He has watered seven rows of thirsty graves, when the bird lands in front of him again. It flaps its wings a few times to balance, and he notices they seem bigger tonight. Brighter too. Like in the time it was gone the bird had requested another piece of the sun for its feathers, and had seen its request granted. What a remarkable thing.

They sing, Zheng Yunlong’s voice a deep vibration of the earth, the bird’s a cadence of the skies. They are well-matched. The song they sing is of Moments and Movements and Monuments. What moments and what movements and what monuments exactly, he does not know. The answer might lay beyond the garden walls. He thinks he knew them once.

“Do you have time for another song tonight?” asks the bird.

“I am tending the garden,” Zheng Yunlong replies.

“When will you be free? Can I convince you to stop for one night?” asks the bird.

“If I don’t tend it, these roses will die, and that would be quite sad,” Zheng Yunlong replies.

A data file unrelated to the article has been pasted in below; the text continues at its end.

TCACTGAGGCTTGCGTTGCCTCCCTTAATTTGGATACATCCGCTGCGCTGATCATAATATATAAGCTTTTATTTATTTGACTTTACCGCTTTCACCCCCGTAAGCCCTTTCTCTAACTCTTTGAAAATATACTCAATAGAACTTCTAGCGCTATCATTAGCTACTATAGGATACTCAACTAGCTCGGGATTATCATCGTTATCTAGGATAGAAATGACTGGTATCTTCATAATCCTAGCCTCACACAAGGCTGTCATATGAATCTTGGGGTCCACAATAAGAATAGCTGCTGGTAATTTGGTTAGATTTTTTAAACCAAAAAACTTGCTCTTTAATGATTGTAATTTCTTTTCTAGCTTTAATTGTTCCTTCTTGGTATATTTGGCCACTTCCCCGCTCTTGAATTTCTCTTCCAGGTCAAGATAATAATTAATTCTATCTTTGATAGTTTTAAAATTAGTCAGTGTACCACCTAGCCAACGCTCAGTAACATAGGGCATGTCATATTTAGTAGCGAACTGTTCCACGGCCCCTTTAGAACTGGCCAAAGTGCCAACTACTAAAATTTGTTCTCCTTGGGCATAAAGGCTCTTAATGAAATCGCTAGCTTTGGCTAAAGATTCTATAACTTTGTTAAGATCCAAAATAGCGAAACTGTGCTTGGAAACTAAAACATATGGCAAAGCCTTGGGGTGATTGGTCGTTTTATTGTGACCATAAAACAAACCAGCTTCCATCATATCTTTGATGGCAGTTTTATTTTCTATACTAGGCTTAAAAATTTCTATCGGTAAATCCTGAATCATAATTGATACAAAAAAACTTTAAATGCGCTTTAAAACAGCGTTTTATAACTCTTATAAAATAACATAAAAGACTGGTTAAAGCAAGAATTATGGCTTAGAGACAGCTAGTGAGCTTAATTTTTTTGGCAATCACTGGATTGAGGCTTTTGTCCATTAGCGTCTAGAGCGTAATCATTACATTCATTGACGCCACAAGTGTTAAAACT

“What if I am sad too?” asks the bird.

Zheng Yunlong does not reply.

The bird tilts its little head, kind eyes looking into Zheng Yunlong’s own. Searching through dusty lavender irises for a colour it once knew better than the words of its favourite song. Perhaps it finds what it’s looking for, perhaps it does not. Either way it still takes off into the garden breeze, wings flapping a little golden breeze of their own.

It makes its way through the rows, golden dust falling off its wings in sandy streams, onto roses still streaked with dawn from the night before. The dust does more than streak this time – it paints most of the roses the colour of noon, purple now somehow a lighter pink blushing into honey yellow.

As it flies it weaves and ducks between towering bushes and vines, almost like it is looking for something. At one point it pauses, ever so slightly, next to one of the gravestones. But even then, it does not seem to find what it is looking for.

Rose garden now the third stripe of the rainbow instead of the forgotten eighth, the bird flies back to rest on Zheng Yunlong’s outstretched hand, still smug, tonight with a hint of mischief in the tilt of its little head.